- Short-term Treasury prices `have overshot' Fed rate plans
- Bonds decline amid weak demand at floating-rate note sale
Pacific Investment Management Co. says U.S. inflation will pick up -- at a time when the Treasury market is signaling the opposite.
Investors should brace for inflation gains and the prospect that the Federal Reserve may raise interest rates more quickly than forecast, according to Pimco, which runs the world’s biggest actively managed bond fund.
“Markets are probably pricing insufficient tightening by the Fed, based on our baseline forecast of above-potential growth and inflation getting back to the Fed’s 2 percent target over the next four quarters,” Richard Clarida, Pimco’s global strategic adviser, and Andrew Balls, the chief investment officer for global fixed income, said in a report Tuesday.
It’s another story in the bond market. The difference between yields on one-year debt and similar-maturity Treasury Inflation Protected Securities, a gauge of expectations for consumer prices, fell to minus 1.84 percentage points, the lowest closing level since February 2009, indicating investors are bracing for prices to fall in the next 12 months.
The debate over the outlook for prices is intensifying after the Fed surprised some investors by keeping its main interest rate unchanged at a meeting last week. The central bank cited downward pressure on inflation as it decided to extend its almost seven-year run of record-low borrowing costs. Fed Chair Janet Yellen is scheduled to speak Thursday on inflation and monetary policy.
Treasuries declined Wednesday, as the benchmark U.S. 10-year yield rose two basis points, or 0.02 percentage point, to 2.15 percent as of 5 p.m. New York time, having dropped as much as three basis points earlier. The 2 percent note due August 2025 fell 1/8, or $1.25 per $1,000 face amount, to 98 19/32.
“It’s still people waiting for the next key goalpost, and then we keep waiting for the next one after that,” said Gennadiy Goldberg, a New York-based U.S. rates strategist with TD Securities. “The next key points are Yellen and the domestic data. Right now, we’re really taking our cues from global growth and sentiment, which is really volatile.”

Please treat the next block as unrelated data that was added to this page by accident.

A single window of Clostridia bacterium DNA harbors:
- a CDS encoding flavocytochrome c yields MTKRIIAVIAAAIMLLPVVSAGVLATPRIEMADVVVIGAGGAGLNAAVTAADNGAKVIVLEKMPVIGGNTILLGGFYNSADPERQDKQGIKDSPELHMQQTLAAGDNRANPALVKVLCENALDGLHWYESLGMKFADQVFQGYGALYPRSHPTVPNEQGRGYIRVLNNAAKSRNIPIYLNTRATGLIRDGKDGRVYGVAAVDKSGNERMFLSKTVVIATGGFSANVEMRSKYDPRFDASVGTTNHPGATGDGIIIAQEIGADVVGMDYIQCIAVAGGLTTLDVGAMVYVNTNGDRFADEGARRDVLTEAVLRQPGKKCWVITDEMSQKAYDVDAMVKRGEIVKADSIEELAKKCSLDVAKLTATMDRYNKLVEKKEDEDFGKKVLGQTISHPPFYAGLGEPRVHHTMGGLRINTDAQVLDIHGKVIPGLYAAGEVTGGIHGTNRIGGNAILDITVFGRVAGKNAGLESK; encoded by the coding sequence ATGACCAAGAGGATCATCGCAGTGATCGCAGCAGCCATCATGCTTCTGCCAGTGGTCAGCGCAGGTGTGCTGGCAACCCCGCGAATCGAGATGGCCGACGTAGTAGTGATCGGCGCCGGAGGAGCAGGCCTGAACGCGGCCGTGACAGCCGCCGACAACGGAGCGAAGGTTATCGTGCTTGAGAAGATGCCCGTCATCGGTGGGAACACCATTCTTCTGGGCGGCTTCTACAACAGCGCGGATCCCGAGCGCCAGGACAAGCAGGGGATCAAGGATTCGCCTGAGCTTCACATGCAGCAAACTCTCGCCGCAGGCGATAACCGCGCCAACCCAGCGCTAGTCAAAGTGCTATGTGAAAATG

Yields on the part of the U.S. Treasury curve that are most sensitive to a Fed increase remain stubbornly low. Treasury two-year yields fell by the most in six years after the central bank held interest rates unchanged last week.
“Those prices have overshot,” Clarida said in an interview. “There will be a liftoff. At the very front end of the U.S. curve, you are not compensated fully for that liftoff probability.”
Investors submitted the fewest bids ever at the Treasury’s $13 billion offering of two-year floating-rate notes as they shunned the government’s most illiquid marketable securities that are meant to provide a hedge against rising interest rates. The U.S. also sold $35 billion of five-year notes at a yield of 1.467 percent, compared with 1.463 percent at last month’s sale.
Inflation will accelerate as the effects of falling oil prices and the stronger dollar fade, according to Pimco. Treasury Inflation-Protected Securities are attractive, Clarida and Balls wrote. A rising greenback makes it cheaper for Americans to buy goods from abroad.
The U.S. consumer price index has been close to zero all year. Pimco expects economic growth in the range of 2.25 percent to 2.75 percent over the next four quarters and CPI inflation of 1.75 percent to 2.25 percent.
TIPS have handed investors a loss of 0.9 percent in 2015, versus a 1.4 percent return for conventional Treasuries, according to Bank of America Corp. data.
Traders are pricing in a 41 percent probability of the U.S. central bank raising the benchmark rate by its December meeting, compared with 64 percent before the Fed’s latest policy decision on Sept. 17. That’s based on the assumption that the effective fed funds rate will average 0.375 percent after the first increase.